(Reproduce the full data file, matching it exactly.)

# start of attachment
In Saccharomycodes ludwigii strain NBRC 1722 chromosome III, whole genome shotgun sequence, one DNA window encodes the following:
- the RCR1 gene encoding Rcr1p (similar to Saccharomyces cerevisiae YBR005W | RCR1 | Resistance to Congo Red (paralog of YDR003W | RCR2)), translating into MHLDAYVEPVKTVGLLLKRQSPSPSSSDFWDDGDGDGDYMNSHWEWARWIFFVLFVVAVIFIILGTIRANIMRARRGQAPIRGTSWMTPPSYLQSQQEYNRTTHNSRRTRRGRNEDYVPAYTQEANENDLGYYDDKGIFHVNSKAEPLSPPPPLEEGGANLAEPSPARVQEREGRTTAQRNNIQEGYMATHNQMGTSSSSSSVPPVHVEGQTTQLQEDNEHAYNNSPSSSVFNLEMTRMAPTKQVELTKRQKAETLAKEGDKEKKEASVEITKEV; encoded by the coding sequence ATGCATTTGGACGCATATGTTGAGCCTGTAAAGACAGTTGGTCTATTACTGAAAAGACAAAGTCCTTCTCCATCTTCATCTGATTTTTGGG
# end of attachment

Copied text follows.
In Saccharomycodes ludwigii strain NBRC 1722 chromosome III, whole genome shotgun sequence, one DNA window encodes the following:
- the RCR1 gene encoding Rcr1p (similar to Saccharomyces cerevisiae YBR005W | RCR1 | Resistance to Congo Red (paralog of YDR003W | RCR2)), translating into MHLDAYVEPVKTVGLLLKRQSPSPSSSDFWDDGDGDGDYMNSHWEWARWIFFVLFVVAVIFIILGTIRANIMRARRGQAPIRGTSWMTPPSYLQSQQEYNRTTHNSRRTRRGRNEDYVPAYTQEANENDLGYYDDKGIFHVNSKAEPLSPPPPLEEGGANLAEPSPARVQEREGRTTAQRNNIQEGYMATHNQMGTSSSSSSVPPVHVEGQTTQLQEDNEHAYNNSPSSSVFNLEMTRMAPTKQVELTKRQKAETLAKEGDKEKKEASVEITKEV; encoded by the coding sequence ATGCATTTGGACGCATATGTTGAGCCTGTAAAGACAGTTGGTCTATTACTGAAAAGACAAAGTCCTTCTCCATCTTCATCTGATTTTTGGG